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On the foothills of the eastern Himalayas in the State of Arunachal Pradesh lies Pakke Tiger Reserve. The park is proud to have four resident hornbill species but the area is also home to the Nyshi tribe, whose illustrious headgear includes a hornbill beak. But now fibre replicas of the beaks have helped save the birds from being killed for their beaks, at the same time also saving the age-old identity and headgear of the tribe.

The nyshi tribe is one of the largest tribal settlements near the Pakke Tiger reserve. These tribesmen pride their headgear which consists of hornbill beak and feathers. The headgear is not just a symbol of their tribe but also a declaration of fertility and a rite of passage, thus being an important constituent of their traditional wear.

Hornbill is the state bird of Arunachal Pradesh and a much loved species. There are four hornbills species – great hornbills, wreathed, oriental pied and the rufous-necked, listed in Schedule l of the Wildlife Protection Act (1972), found in the Pakke tiger reserve.

Each year thousands of Nyshi men used to hunt hornbills to gather their beaks which led to drastic population reduction of the birds. In 2000 a local forest officer Choku Loma, came up with an idea of using artificial beaks as headgear. The idea was formally presented to an NGO Arunachal Wildlife & Nature Foundation which collaborated with Wildlife Trust of India to develop the fibre replicas.

The replicas were presented to Senior leaders and village elders and soon local artisans were trained to create these artificial beaks. Thanks to the efforts, by 2004 many of the Nyshi men willingly donated their original beak and accepted the replicas. Thereafter it was decided to impose a 5,000 rupee fine for anyone caught killing hornbills.

Presently Loma gifts an artificial beak in exchange of the original to those who promise to spread awareness to protect and refrain from wanton killing of wildlife.

Hornbill Nest Adoption Programme

The present District Forest Officer Tana Tapi has also come up with a unique idea to save the hornbills. He initiated the hornbill nest adoption programme that will allow locals and visiting tourist to care for the nesting birds. The programme has increased tourist inflow and is also attracting visitors from other countries to the Pakke reserve.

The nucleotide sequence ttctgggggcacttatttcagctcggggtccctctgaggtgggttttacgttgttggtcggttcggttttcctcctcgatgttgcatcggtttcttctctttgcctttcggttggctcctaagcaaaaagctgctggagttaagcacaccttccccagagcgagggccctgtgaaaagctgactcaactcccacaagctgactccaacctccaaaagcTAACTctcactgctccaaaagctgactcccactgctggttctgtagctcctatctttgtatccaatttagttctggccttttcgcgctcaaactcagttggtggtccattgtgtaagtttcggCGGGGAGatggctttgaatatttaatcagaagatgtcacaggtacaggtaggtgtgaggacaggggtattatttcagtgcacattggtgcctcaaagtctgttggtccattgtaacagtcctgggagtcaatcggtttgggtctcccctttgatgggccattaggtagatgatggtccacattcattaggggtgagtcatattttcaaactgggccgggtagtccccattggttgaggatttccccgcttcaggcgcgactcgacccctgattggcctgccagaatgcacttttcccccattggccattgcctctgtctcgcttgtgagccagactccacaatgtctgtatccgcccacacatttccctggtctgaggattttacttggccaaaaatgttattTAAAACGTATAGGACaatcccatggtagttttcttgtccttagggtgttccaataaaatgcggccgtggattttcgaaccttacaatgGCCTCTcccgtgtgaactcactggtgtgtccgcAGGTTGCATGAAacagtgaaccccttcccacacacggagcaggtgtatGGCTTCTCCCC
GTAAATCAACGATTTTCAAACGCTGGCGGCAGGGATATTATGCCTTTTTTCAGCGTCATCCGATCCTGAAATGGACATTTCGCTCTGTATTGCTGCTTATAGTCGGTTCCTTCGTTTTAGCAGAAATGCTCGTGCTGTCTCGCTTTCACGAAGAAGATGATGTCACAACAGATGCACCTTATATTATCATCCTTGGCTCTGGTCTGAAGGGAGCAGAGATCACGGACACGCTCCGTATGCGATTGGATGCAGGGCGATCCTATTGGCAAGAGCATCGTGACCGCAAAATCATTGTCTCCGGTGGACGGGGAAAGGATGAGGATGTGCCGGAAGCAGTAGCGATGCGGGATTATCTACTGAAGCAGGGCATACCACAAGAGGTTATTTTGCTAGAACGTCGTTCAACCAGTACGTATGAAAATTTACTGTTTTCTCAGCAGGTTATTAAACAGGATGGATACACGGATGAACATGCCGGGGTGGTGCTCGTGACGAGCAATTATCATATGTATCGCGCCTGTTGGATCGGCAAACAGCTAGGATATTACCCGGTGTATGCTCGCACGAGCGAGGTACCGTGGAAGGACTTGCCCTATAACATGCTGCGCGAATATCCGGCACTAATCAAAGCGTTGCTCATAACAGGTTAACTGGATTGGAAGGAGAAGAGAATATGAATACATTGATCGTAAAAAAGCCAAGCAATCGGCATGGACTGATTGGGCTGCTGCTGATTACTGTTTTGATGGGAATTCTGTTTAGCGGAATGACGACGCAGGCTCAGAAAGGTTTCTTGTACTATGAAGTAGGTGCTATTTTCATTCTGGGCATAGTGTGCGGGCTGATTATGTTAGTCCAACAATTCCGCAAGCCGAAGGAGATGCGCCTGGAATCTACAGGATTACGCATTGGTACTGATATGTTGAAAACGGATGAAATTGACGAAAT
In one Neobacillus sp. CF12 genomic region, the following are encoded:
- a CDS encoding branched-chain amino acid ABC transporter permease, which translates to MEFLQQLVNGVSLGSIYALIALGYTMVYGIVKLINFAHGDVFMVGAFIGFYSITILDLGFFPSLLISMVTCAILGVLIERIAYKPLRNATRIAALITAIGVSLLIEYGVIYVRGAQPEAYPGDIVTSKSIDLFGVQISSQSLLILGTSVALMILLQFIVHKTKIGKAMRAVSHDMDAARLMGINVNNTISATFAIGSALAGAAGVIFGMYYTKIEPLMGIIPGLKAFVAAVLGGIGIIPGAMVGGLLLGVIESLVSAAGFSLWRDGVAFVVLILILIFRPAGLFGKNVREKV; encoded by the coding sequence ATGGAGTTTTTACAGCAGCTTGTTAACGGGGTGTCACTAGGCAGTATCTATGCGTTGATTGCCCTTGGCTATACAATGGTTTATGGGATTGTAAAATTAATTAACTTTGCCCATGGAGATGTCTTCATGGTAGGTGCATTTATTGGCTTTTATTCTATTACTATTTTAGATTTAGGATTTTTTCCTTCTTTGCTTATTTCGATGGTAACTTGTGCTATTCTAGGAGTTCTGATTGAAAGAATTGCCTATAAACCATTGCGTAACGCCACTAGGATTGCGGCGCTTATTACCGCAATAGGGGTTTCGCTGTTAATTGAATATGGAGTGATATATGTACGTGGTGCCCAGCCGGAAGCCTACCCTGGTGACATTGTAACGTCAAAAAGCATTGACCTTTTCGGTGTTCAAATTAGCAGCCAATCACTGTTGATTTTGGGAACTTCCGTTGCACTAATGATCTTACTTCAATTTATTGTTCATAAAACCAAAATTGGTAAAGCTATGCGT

He said that the hornbill nesting habitat is being degraded because of loss and shortage of nesting sites outside the protected areas.The programme would extend protection and monitoring efforts outside the park with the involvement of the locals.

In all 14 nesting areas have been selected for the programme.The Nature Conservation Foundation is funding the project and supporting field staff while Tapi plays advisory role and the department facilitates appointment of nest watchers.

With innovative conservation ideas and the collaborative efforts or locals as well as forest officials, Pakke tiger reserve is one of the best protected forest reserves of India.

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Reference Reference

Headgear image via PakkeTiger Reserve Wreathed Hornbill image via Flickr/creativecommons Schristia

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About the author

Atula Gupta is the founder and editor of indiasendangered.com She is a writer, traveler and nature-lover and writes for a number of international websites like theworldweshare.com, and reputed English Dailies like Deccan Herald and New Indian Express. Atula hopes this website provides a platform for people to be aware about species in the verge of extinction and heighten their conservation efforts.

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